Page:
ENGL 5264 - Chaucer
Susan Yeager
CRN 24265, British 1
This course is an introduction to Chaucer’s poetry as well as to trends in medieval literary criticism. Our goal is not coverage by any means, but to touch on some of the concerns that have animated Chaucer studies: Chaucer’s representation of the social world, religion, gender, and the self. Any analysis of Chaucer’s writing implicitly or explicitly raises a question about the most responsible approach to texts that are now over 600 years old. Indeed, this question has remained constant since the beginning of Chaucer studies. We will, therefore, be very interested in what it has meant and what it means now to read Chaucer historically. We will begin with a discussion of what constitutes historical criticism, both for Chaucer studies andfor literary criticism more broadly, then we will turn to the subtleties of the texts themselves, which stand, of course, at the center of our investigation. No prior knowledge of Middle English or medieval history is assumed, but I recommend that those of you who are unfamiliar with this time period take a look at Maurice Keen's English Society in the Later Middle Ages or May McKisack's The Fourteenth Century before the class begins.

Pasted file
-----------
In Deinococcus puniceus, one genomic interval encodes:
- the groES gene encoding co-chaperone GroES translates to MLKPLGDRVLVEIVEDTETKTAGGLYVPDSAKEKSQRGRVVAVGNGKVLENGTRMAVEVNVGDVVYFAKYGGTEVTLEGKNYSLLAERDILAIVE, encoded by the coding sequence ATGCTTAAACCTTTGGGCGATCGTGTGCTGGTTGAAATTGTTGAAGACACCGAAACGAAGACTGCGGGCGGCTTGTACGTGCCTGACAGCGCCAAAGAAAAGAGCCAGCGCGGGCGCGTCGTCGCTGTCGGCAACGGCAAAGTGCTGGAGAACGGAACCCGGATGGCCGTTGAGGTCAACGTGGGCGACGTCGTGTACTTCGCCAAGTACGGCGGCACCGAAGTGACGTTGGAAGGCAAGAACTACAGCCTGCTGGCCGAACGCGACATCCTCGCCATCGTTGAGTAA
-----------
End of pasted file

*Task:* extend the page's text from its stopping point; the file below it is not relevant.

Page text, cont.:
ENGL 5700 - Playwriting Workshop
Cusi Cram
CCRN 23166, Elective or Writing-Crosslisted with MFA Playwriting
The primary goals of the course are to hone basic craft and to create an environment that will guide the writers’ exploration of their individual voices. We will concentrate on four major issues: storytelling, character, structure, and the poetic voice. The course is taught from overlapping perspectives of traditional and alternative techniques. Exercises are rooted instorytelling techniques and character development.

ENGL 5747 - Late Modernism
Rebecca Sanchez
CRN 24266, British 3 or American 2
Focusing on works produced between the 1930s-60s, this seminar will explore how writing in various genres during the latter part of the modernist period responded to ideas and formal techniques that emerged in the first decades of the twentieth century. Interrogating works that often do not neatly fit into received notions of high modernism will enable us to interrogate critical questions of reinvention, disillusionment, lateness and periodicity.

ENGL 5965 - Master Class: Writing for the Big Screen